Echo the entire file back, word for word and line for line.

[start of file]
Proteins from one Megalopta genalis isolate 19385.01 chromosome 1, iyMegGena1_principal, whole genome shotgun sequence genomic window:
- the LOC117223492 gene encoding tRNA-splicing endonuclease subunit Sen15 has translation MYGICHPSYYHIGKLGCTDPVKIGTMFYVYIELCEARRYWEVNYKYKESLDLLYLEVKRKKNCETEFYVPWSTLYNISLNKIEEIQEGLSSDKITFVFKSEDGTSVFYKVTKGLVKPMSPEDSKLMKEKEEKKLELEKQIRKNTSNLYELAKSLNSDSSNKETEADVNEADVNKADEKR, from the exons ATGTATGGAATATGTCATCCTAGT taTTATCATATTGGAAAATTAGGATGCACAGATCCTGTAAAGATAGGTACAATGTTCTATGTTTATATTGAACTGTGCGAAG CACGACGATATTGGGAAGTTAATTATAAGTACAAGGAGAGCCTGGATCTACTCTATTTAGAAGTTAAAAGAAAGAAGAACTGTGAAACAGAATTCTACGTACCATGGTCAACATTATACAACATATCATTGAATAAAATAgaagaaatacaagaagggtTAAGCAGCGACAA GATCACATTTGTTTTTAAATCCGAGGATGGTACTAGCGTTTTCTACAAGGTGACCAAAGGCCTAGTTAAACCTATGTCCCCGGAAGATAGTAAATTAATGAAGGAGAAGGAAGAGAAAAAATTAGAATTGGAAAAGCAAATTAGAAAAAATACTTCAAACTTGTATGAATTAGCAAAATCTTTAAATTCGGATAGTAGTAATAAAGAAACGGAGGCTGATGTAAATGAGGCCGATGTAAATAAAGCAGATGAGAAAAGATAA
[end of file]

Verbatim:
Proteins from one Megalopta genalis isolate 19385.01 chromosome 1, iyMegGena1_principal, whole genome shotgun sequence genomic window:
- the LOC117223492 gene encoding tRNA-splicing endonuclease subunit Sen15 has translation MYGICHPSYYHIGKLGCTDPVKIGTMFYVYIELCEARRYWEVNYKYKESLDLLYLEVKRKKNCETEFYVPWSTLYNISLNKIEEIQEGLSSDKITFVFKSEDGTSVFYKVTKGLVKPMSPEDSKLMKEKEEKKLELEKQIRKNTSNLYELAKSLNSDSSNKETEADVNEADVNKADEKR, from the exons ATGTATGGAATATGTCATCCTAGT taTTATCATATTGGAAAATTAGGATGCACAGATCCTGTAAAGATAGGTACAATGTTCTATGTTTATATTGAACTGTGCGAAG CACGACGATATTGGGAAGTTAATTATAAGTACAAGGAGAGCCTGGATCTACTCTATTTAGAAGTTAAAAGAAAGAAGAACTGTGAAACAGAATTCTACGTACCATGGTCAACATTATACAACATATCATTGAATAAAATAgaagaaatacaagaagggtTAAGCAGCGACAA GATCACATTTGTTTTTAAATCCGAGGATGGTACTAGCGTTTTCTACAAGGTGACCAAAGGCCTAGTTAAACCTATGTCCCCGGAAGATAGTAAATTAATGAAGGAGAAGGAAGAGAAAAAATTAGAATTGGAAAAGCAAATTAGAAAAAATACTTCAAACTTGTATGAATTAGCAAAATCTTTAAATTCGGATAGTAGTAATAAAGAAACGGAGGCTGATGTAAATGAGGCCGATGTAAATAAAGCAGATGAGAAAAGATAA